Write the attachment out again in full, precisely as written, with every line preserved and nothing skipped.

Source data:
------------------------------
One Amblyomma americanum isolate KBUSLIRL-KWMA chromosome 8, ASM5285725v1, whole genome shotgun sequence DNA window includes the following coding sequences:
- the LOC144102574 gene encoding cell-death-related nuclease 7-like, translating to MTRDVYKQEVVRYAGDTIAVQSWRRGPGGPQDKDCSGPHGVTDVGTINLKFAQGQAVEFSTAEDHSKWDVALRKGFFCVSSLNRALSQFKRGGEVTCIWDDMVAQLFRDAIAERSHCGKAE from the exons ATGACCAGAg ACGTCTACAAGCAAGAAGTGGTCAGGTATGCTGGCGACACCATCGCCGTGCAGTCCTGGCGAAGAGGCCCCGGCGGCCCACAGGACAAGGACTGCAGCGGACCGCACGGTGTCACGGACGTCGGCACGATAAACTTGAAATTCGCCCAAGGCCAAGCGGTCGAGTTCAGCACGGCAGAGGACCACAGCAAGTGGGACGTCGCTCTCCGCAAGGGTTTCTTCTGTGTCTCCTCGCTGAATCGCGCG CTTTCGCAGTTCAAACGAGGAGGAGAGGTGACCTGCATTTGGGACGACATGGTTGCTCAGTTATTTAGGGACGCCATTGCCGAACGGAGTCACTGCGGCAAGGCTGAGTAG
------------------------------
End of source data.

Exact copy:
One Amblyomma americanum isolate KBUSLIRL-KWMA chromosome 8, ASM5285725v1, whole genome shotgun sequence DNA window includes the following coding sequences:
- the LOC144102574 gene encoding cell-death-related nuclease 7-like, translating to MTRDVYKQEVVRYAGDTIAVQSWRRGPGGPQDKDCSGPHGVTDVGTINLKFAQGQAVEFSTAEDHSKWDVALRKGFFCVSSLNRALSQFKRGGEVTCIWDDMVAQLFRDAIAERSHCGKAE from the exons ATGACCAGAg ACGTCTACAAGCAAGAAGTGGTCAGGTATGCTGGCGACACCATCGCCGTGCAGTCCTGGCGAAGAGGCCCCGGCGGCCCACAGGACAAGGACTGCAGCGGACCGCACGGTGTCACGGACGTCGGCACGATAAACTTGAAATTCGCCCAAGGCCAAGCGGTCGAGTTCAGCACGGCAGAGGACCACAGCAAGTGGGACGTCGCTCTCCGCAAGGGTTTCTTCTGTGTCTCCTCGCTGAATCGCGCG CTTTCGCAGTTCAAACGAGGAGGAGAGGTGACCTGCATTTGGGACGACATGGTTGCTCAGTTATTTAGGGACGCCATTGCCGAACGGAGTCACTGCGGCAAGGCTGAGTAG